Better ways to spend B22.5bn than on two subs
As I saw my Bangkok-bound train approaching Yala train station last week, I hoped the ride would be a perfect end to my nostalgic trip to the southern province, my second in recent years. In the latest visit I was glad the time-capsuled town showed signs of change, with new chic cafes, restaurants and hotels opening.
But the overnight ride made me realise something had remained unchanged: the train service. When I stepped on the train, I was stunned by how everything looked and smelled exactly as it had 40 years ago. It's the same old train that had the signs that said: "When the train stops, don't use the toilet."
When I bought the train ticket for the 20-hour trip weeks beforehand, I expected a new and cleaner train with modern facilities, like the one operated by CNR (China CNR Corporation Ltd), which now links Bangkok to four major destinations, namely Chiang Mai, Ubon Ratchathani and Nong Khai, and Hat Yai. The service was launched in 2017, the first improvement for the rail agency since 1997.
While it's understandable that the State Railway of Thailand would not want to invest in the three southernmost provinces, since the routes could be considered high risk for the debt-ridden enterprise, I couldn't help but feel sorry for the local people sitting on broken benches at the platform waiting for the worn-out and never punctual train to arrive. What did they do to deserve this?
The fact of the matter is that while the government plans to spend a fortune on two China-made submarines, we still have barely any money going into the improvement of our public transport systems that hundreds of thousands of people rely on daily.
Why would Thailand need 22.5 billion baht in submarines while its many taxpayers are left on broken benches and in dilapidated train carriages, and still don't have efficient public transport? (For those who keep saying that these low-income people don't pay tax, VAT is also a form of direct tax).
The Royal Thai Navy (RTN) strongly defends this purchase, saying it will boost relations between Thailand and China as well as make other countries feel kreng jai, or, in other words, keep others off our back.
The RTN also said Thailand actually needs six of the submarines, but it opted to acquire only three, worth 36 billion baht altogether. How kind!
That substandard and slow train is just one example. The government could use such a large amount of money for something more useful and practical for the people.
If bought, the future of the submarines wouldn't be difficult to fathom. Look at how we manage other military vehicles. A fleet of 25 tanks now serves as an artificial coral reef under the sea near Narathiwat while the HTMS Chakri Naruebet, Thailand's first aircraft carrier, now serves as a playground for Children's Day.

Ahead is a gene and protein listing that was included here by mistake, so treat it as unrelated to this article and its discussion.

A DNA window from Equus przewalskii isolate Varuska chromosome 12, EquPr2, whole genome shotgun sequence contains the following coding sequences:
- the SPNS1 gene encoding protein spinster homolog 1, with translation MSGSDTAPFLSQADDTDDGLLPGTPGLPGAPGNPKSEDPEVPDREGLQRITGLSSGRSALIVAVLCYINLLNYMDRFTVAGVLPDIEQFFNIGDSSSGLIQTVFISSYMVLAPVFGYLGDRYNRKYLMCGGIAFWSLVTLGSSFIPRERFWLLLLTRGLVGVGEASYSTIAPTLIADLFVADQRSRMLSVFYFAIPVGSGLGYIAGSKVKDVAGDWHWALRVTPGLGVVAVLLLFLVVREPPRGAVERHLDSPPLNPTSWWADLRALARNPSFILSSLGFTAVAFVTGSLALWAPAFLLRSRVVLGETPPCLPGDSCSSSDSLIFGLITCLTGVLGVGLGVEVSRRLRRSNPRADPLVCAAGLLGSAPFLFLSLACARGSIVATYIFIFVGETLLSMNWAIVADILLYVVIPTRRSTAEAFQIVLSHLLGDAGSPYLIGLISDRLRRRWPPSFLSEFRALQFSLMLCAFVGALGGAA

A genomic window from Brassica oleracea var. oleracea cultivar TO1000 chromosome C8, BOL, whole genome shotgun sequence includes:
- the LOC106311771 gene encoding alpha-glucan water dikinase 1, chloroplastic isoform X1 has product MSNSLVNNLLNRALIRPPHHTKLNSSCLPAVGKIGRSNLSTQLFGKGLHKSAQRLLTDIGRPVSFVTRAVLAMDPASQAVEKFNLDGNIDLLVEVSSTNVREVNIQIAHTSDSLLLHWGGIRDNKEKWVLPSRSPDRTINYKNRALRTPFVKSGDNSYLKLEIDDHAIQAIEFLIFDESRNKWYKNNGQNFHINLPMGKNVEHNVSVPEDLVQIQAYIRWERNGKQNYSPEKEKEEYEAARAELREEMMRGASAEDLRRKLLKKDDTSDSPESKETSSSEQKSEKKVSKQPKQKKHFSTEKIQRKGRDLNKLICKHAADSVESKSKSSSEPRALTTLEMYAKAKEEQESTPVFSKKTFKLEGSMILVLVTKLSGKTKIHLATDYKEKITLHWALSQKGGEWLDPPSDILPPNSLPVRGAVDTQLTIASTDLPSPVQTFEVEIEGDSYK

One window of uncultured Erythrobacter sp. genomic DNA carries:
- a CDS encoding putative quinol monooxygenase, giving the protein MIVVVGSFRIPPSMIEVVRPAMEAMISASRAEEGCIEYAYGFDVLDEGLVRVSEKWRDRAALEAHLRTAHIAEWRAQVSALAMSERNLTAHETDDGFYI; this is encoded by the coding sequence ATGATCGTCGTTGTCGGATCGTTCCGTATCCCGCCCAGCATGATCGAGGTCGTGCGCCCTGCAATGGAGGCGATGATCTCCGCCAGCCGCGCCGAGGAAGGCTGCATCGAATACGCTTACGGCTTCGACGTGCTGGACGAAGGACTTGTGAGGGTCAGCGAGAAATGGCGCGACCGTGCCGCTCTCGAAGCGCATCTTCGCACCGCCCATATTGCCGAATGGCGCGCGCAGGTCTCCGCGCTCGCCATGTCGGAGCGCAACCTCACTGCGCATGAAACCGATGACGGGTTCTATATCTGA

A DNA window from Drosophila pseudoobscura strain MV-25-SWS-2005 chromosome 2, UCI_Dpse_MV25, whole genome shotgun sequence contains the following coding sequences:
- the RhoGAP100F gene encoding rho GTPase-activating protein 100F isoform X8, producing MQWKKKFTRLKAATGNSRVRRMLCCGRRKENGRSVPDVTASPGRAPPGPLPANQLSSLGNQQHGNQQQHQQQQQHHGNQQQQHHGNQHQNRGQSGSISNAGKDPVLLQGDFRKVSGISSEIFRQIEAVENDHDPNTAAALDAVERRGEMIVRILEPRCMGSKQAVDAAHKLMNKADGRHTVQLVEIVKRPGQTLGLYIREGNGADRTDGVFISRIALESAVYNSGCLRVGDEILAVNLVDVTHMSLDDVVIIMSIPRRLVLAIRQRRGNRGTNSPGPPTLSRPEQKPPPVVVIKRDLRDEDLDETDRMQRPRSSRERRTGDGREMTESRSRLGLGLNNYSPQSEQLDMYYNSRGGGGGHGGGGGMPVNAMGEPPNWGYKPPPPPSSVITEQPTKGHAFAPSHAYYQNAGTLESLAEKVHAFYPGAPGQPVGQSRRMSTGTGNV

The controversial submarine deal has become a joke for numerous local newspapers and websites. Many have listed possible projects that the amount could be spent on and others presented them in infographics.
According to local websites, 22.5 billion baht could support the Universal Health Care package for 5.7 million Thais in 2021, buy milk for all schoolchildren nationwide for two years or support at least two projects to stimulate post-Covid tourism.
If directed to the Disease Control Department that's responsible for Covid-19 pandemic, the money would enable health authorities to work better for five years, support universities like Ramkhamhaeng for 20 years, Thammasat for five years, or Chulalongkorn for four years, to name a few.
Another showed an infographic on how the same amount could instead be spent on infrastructure or facilities. 22.5 billion baht could buy 1,200 electric buses with maintenance packages, 523 cars for city train systems, 1,022 public libraries, 7,031 kilometres of asphalt roads (replacing dirt roads), 2.8 million new drainage covers, 900,000 high-specification laptops for students, or 15,000-baht cash handouts to 1.5 million people.
Information from spaceth.co says that Thailand could become one of the leading nations in space exploration too. With the same budget, we could have a Thai version of Nasa and would be able to launch another New Horizons, the interplanetary space probe set up in 2006. Nasa's New Horizons spacecraft is the first spacecraft to explore Pluto up close.
Though defending the country is a noble deed, the RTN's submarine venture is suspect. During a time when people can barely make ends meet and the economy is sinking, with the government saying it is "unable to provide cash handouts", hearing about the RTN's wish to shop for submarines is insulting.
That these submarines are to be procured for "national defence" is pretty ironic, considering so many people are barely surviving as it is.
Sirinya Wattanasukchai is a columnist for the Bangkok Post.